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  • Dietary titanium dioxide particles and intestinal health : a thesis submitted in partial fulfilment of the requirements for the degree of Doctor of Philosophy in Nutritional Science at Massey University, Manawatu, New Zealand

    Riedle, Sebastian (2014)

    Doctoral thesis
    Massey University

    The purpose of this dissertation was to investigate the relationship between food-grade titanium dioxide particles and intestinal health, in particular the development of Crohn’s disease after uptake of titanium dioxide particles in intestinal lymphoid tissues. Crohn’s disease is a common form of inflammatory bowel disease. It is characterised by chronic inflammation of the gastrointestinal tract and affects approximately 1 in 1,000 people. The aetiology of Crohn’s disease is unclear, but both genetic and environmental factors are involved in the development of the disease. The gene that is most commonly associated with Crohn’s disease is the nucleotide-binding oligomerisation domain (NOD) 2 gene. The diet is one of the most likely environmental factors that have been proposed to play a role in Crohn’s disease. It has been hypothesised that uptake of titanium dioxide particles, which are used as a whitening agent in processed foods, toothpaste, and pharmaceuticals, by macrophages in intestinal lymphoid tissues negatively affects intestinal health and contributes to the development of Crohn’s disease. To investigate this hypothesis, immune cell-stimulating properties of titanium dioxide were first assessed in vitro with macrophages derived from wild-type mice and mice with a Crohn’s disease-like Nod2 gene variant. These mouse models were also used to determine particle uptake in intestinal lymphoid tissues in vivo after exposure to titanium dioxide with the diet and effects of this dietary exposure on intestinal health and urine metabolites. The results from the in vitro studies showed that titanium dioxide induced the release of the pro-inflammatory cytokine interleukin-1β. For the first time, it has been shown that accumulation of particles in intestinal lymphoid tissues was a consequence of titanium dioxide intake with the diet. However, this had no negative effects on growth performance and intestinal health of both wild-type mice and mice with a Crohn’s disease-like Nod2 gene variant. Nevertheless, differences in urine metabolite profiles between wild-type mice exposed to titanium dioxide and unexposed wild-type mice indicated that consumption of a titanium dioxide-containing diet affected the metabolism. This dissertation forms the foundation for future studies with animal models about the relationship between titanium dioxide and intestinal health.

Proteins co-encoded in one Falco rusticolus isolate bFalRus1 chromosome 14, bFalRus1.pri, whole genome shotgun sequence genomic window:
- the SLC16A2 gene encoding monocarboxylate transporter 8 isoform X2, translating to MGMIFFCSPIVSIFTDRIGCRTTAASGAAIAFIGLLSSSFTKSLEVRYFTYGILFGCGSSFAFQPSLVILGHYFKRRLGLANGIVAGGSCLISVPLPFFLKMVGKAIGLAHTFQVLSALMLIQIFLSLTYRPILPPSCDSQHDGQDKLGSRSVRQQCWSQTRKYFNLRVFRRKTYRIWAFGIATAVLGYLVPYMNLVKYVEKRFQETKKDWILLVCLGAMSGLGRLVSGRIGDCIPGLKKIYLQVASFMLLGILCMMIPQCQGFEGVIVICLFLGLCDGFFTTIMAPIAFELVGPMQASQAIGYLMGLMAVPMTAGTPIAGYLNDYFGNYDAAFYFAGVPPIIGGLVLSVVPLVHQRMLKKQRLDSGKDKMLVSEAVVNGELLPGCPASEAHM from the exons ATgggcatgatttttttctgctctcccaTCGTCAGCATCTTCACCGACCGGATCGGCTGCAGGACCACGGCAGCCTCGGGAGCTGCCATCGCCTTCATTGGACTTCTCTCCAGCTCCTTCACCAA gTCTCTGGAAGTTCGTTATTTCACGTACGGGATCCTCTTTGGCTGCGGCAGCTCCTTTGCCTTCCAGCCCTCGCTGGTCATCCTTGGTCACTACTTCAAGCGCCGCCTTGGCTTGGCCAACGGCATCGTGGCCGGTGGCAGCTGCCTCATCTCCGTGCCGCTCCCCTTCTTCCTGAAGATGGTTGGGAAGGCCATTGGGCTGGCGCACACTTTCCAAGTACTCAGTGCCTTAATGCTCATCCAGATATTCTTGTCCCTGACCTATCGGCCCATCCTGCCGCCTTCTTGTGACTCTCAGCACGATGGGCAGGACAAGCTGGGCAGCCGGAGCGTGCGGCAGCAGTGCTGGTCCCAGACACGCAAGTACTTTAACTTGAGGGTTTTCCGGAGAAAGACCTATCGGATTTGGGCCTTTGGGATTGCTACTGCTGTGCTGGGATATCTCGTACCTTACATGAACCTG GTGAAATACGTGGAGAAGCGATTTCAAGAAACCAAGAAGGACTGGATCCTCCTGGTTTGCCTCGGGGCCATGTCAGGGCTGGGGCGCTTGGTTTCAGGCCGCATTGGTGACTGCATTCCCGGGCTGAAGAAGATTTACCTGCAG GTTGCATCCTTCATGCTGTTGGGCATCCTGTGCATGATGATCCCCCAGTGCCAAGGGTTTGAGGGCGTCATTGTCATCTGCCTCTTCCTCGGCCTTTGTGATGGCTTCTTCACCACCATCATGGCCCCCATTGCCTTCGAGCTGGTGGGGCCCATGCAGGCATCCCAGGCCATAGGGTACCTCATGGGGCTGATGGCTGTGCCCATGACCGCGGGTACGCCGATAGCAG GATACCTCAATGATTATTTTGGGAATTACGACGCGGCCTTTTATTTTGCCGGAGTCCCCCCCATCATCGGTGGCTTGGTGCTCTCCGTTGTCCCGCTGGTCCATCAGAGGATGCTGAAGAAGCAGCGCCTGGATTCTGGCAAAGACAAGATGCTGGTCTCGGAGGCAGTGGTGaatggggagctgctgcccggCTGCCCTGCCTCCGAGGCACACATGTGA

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  • Maternal exercise during pregnancy affects the rat musculoskeletal system and indices of energy metabolism : a thesis presented in partial fulfilment of the requirements for the degree of Doctor of Philosophy in Veterinary Science at Massey University, Manawatū, New Zealand

    Rosa, Brielle Vastola (2013)

    Doctoral thesis
    Massey University